Facebook will shut down Irish Holding firms as a tax feud arises
Intellectual assets will be moved to the US following US claim that it had a tax debt of $9bn.
Facebook will close down Irish holding firms it used to move billions of profits to evade tax payments in the UK, US, and a significant number of other states.
The firm’s critical Irish associate paid tax amounting to $101m (£ 75m). In the year 2018, records indicate it paid profits exceeding $15bn. Facebook firms throughout the globe paid the Irish holding firm to access its intellectual asset.
In 2018, Facebook International Holdings I Unlimited Company noted $30bn income, over 50% of Facebook’s $56bn overall worldwide turnovers.
The firm’s resolve to shut down the Irish divisions and give back its intellectual asset to the US happened soon after the US Internal Revenue Service (IRS) sued the firm, alleging it had over $9bn debt, which had something to do with its decision to move its revenue to Ireland in 2010. In 2012 before its stock market flotation, Facebook took stock of its intangible assets, and in 2010, its value was $6.5bn. However, the IRS stated that $2.1bn was the real value.
The Irish Companies Registration Office noted the resolve to shut down three of Facebook’s Irish holding firms. ‘The Times’ published it first.
Facebook issued a statement saying that the Irish holding firm ‘was shut down as one of the changes that suit our operating method.’ In preparation for the unlimited company’s closure, Facebook Ireland Holding’s properties were moved to its parent company in the US.
‘Intellectual property licenses connected to our global activities have been returned to the US. We think it works well with the latest and impending tax regulation changes that policymakers are backing globally.’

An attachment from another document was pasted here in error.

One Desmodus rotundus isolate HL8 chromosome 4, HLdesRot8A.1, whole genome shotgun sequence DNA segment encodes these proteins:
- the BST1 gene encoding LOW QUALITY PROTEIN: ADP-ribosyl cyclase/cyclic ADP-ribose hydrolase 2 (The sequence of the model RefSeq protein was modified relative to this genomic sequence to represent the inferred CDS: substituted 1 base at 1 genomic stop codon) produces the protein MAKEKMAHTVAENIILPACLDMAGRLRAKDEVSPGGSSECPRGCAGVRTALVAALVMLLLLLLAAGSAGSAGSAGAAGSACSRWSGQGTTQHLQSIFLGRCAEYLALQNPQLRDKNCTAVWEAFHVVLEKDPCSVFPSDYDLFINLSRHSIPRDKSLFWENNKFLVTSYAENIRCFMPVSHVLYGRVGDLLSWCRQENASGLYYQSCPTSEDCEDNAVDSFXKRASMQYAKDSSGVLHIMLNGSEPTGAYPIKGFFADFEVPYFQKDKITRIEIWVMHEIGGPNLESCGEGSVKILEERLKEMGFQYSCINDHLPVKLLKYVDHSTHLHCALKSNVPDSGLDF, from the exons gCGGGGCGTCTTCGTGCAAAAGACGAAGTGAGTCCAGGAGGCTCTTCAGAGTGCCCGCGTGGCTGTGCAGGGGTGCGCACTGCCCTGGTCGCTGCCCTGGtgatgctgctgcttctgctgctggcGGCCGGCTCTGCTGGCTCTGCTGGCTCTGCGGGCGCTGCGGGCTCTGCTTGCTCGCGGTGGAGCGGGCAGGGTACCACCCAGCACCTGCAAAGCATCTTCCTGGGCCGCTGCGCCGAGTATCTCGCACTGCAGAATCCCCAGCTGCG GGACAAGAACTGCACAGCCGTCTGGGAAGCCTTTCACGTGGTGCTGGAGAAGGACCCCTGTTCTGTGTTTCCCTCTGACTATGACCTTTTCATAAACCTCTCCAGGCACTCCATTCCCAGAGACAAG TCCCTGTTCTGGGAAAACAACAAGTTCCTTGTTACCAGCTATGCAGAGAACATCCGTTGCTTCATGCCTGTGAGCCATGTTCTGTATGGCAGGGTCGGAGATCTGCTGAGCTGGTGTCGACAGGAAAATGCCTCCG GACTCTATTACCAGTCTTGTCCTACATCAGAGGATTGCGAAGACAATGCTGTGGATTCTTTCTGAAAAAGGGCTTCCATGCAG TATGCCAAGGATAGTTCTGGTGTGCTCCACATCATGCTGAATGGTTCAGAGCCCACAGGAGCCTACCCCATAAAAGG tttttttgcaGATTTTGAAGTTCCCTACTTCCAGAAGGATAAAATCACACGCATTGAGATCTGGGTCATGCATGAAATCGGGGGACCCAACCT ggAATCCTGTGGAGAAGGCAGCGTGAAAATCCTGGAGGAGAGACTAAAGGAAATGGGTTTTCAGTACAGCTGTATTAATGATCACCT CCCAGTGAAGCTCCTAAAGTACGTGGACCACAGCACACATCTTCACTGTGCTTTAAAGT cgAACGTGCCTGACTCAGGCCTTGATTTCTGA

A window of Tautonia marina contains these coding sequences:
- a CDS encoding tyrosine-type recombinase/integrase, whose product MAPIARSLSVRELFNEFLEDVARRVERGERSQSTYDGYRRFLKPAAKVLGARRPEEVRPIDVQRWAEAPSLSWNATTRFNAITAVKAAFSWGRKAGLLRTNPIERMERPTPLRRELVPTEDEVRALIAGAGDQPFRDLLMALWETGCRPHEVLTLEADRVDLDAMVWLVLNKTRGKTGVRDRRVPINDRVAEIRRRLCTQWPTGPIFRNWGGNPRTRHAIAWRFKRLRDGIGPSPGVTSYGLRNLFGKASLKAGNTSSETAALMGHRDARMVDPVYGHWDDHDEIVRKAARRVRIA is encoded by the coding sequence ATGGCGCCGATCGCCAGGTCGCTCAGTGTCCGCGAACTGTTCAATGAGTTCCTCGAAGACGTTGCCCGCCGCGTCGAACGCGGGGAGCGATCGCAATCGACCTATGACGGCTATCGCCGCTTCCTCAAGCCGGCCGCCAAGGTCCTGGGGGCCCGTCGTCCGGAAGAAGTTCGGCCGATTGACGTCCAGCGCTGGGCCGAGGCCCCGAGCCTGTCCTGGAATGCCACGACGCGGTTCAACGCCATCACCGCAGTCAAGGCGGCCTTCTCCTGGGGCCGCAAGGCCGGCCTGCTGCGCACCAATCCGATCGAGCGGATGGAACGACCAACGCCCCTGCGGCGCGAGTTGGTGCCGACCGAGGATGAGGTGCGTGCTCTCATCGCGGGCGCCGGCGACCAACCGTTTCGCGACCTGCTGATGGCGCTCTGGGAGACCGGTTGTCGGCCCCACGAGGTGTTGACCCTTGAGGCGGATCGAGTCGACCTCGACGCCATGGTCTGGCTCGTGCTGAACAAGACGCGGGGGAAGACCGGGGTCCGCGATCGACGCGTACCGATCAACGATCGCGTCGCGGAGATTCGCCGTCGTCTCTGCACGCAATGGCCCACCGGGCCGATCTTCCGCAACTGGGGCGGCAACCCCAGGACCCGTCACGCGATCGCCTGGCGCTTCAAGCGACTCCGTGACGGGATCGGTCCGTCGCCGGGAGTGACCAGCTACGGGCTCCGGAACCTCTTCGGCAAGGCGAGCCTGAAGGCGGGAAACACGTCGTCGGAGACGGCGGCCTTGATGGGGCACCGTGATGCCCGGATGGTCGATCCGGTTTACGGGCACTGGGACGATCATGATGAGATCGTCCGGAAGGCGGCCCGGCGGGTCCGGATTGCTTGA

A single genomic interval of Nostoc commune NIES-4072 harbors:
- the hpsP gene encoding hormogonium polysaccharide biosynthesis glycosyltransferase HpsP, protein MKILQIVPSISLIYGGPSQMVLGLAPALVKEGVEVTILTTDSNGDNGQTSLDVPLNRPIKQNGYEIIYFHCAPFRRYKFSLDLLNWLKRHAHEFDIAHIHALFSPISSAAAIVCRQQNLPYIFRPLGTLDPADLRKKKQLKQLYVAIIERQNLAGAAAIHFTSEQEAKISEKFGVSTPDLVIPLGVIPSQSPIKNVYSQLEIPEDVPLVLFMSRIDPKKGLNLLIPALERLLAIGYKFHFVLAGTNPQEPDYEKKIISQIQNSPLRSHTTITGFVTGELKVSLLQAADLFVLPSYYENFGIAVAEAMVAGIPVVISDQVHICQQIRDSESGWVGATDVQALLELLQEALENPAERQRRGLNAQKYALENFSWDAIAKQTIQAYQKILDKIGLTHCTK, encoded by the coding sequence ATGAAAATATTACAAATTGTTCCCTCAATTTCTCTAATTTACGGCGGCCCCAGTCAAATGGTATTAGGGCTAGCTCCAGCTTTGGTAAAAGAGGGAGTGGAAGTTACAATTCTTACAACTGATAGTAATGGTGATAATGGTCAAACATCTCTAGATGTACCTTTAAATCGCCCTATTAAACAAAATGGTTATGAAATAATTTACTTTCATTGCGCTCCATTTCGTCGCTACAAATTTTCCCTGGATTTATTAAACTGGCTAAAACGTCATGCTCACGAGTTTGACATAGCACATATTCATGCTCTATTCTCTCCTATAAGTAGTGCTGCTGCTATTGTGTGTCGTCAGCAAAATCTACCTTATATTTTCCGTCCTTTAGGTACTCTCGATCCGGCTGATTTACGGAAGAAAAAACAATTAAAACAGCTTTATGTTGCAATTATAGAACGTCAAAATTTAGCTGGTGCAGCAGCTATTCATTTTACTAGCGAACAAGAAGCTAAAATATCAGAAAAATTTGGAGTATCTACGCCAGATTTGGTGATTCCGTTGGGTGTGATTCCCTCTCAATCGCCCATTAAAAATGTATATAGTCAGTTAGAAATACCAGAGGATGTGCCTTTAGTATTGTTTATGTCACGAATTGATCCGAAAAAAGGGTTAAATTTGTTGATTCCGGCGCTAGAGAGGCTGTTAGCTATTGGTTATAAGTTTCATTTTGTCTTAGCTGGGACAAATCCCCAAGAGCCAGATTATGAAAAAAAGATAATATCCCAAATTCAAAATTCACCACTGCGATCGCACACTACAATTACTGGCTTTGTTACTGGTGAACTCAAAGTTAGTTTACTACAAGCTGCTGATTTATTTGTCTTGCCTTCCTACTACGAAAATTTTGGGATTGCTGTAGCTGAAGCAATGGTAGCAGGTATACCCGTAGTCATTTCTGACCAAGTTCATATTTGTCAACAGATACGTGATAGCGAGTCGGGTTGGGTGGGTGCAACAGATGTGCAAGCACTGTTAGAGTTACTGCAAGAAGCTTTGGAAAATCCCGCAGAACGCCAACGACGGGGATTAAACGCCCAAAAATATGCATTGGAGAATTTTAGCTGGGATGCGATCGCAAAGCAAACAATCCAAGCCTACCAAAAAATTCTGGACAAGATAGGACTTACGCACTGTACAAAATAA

According to Facebook, its active tax rate in the last five years surpassed 20%. The Organization for Economic Co-operation and Development indicated that this matches the worldwide average of 23%. In December 2019, the firm’s results revealed that its effective tax rate increased to 25% from 13% at the end of 2018.
Last year Facebook paid the UK tax amounting to only $28.6m, although it recorded gross revenue of £2.2bn from advertisers, revealed Companies House accounts filed this month. The previous year, tax payment increased by a meager £100,000 although the profits rose by more than 1/4.
The Labour MP, Margaret Hodge, and the parliamentary group on responsible taxation chair stated that the small tax payment ‘is unbelievable.’
‘Big tech has prospered even though other firms have strained during the pandemic, because an increasing number of individuals spend a significant amount of time online,’ she stated.
In January, Google returned its intellectual asset holdings to the US before the closure of the ‘double Irish’ tax gap. US firms have used this to move global income through Ireland to tax refuges like Bermuda, storing them away from the US. Five years ago, Ireland conceded to stop the move after worldwide pressure. However, firms were given a deadline of the end of 2020.